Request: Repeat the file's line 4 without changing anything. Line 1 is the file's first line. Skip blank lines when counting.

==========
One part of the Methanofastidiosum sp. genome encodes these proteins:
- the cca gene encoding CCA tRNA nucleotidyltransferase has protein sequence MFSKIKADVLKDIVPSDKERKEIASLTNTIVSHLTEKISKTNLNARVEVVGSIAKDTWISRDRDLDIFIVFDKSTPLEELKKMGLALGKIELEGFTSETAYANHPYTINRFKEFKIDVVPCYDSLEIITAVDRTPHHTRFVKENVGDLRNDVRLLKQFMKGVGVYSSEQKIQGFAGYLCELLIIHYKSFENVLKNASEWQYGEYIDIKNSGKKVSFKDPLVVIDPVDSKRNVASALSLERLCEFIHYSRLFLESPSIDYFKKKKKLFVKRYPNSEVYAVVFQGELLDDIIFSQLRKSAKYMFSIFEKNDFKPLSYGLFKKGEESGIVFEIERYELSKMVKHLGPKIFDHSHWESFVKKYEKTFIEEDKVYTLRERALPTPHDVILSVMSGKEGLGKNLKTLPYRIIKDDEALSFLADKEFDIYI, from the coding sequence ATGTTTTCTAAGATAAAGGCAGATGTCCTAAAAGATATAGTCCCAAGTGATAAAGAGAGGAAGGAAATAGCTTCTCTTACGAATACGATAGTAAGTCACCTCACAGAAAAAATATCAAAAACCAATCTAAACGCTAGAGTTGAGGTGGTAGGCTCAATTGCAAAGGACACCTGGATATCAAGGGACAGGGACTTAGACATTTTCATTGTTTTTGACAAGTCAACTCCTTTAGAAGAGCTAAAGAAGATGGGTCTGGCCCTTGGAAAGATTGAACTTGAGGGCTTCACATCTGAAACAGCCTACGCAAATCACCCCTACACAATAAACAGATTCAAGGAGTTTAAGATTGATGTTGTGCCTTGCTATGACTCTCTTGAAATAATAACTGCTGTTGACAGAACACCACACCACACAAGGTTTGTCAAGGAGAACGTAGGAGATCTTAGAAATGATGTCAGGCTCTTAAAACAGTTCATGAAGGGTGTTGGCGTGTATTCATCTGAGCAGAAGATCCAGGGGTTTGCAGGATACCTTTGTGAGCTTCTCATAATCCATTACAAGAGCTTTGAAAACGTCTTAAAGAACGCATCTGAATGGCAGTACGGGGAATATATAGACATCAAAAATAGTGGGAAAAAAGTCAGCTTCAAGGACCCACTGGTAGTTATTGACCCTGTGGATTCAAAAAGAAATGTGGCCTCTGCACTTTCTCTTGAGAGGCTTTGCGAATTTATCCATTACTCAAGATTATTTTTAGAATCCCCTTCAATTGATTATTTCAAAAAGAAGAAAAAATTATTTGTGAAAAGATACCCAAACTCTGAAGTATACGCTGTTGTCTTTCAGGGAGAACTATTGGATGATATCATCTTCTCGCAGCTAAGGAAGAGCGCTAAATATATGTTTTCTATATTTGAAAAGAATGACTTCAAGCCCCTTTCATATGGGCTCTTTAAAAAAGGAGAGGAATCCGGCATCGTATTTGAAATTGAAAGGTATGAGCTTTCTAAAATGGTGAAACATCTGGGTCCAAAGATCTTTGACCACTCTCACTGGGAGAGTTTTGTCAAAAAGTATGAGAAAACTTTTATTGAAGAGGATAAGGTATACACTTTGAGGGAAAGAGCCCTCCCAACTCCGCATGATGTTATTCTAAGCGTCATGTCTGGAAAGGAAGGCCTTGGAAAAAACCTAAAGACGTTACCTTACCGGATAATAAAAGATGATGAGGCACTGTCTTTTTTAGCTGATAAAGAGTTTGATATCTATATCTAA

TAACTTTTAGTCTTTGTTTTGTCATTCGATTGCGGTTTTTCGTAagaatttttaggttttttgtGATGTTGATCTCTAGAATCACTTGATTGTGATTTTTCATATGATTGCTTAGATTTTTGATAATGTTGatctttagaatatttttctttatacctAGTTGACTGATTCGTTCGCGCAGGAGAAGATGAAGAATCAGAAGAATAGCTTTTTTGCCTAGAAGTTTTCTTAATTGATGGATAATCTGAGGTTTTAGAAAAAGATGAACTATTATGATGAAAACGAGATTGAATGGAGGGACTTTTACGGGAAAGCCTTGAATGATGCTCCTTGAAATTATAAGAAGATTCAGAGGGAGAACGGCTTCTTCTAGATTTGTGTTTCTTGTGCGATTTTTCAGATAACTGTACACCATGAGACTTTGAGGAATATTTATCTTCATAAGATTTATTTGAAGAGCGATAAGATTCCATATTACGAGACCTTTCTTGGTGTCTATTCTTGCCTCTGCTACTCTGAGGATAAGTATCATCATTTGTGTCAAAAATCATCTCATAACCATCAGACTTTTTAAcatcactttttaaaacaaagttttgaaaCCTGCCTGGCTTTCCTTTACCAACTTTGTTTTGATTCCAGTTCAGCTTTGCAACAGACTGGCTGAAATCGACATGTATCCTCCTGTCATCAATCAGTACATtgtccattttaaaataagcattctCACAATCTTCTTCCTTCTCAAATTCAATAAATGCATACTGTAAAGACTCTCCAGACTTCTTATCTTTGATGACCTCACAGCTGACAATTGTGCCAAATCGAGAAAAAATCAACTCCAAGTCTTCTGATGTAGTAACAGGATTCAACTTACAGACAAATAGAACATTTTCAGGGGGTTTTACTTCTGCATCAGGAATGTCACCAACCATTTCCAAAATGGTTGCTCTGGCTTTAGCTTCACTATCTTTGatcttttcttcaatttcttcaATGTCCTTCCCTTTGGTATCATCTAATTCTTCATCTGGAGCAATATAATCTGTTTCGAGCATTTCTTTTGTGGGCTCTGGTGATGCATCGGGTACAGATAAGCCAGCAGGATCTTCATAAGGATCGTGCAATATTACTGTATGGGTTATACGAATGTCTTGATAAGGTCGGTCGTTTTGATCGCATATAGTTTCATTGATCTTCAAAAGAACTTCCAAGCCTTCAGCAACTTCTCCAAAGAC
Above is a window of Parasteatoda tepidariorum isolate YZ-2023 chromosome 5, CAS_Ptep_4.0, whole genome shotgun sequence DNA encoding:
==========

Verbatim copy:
Above is a window of Parasteatoda tepidariorum isolate YZ-2023 chromosome 5, CAS_Ptep_4.0, whole genome shotgun sequence DNA encoding: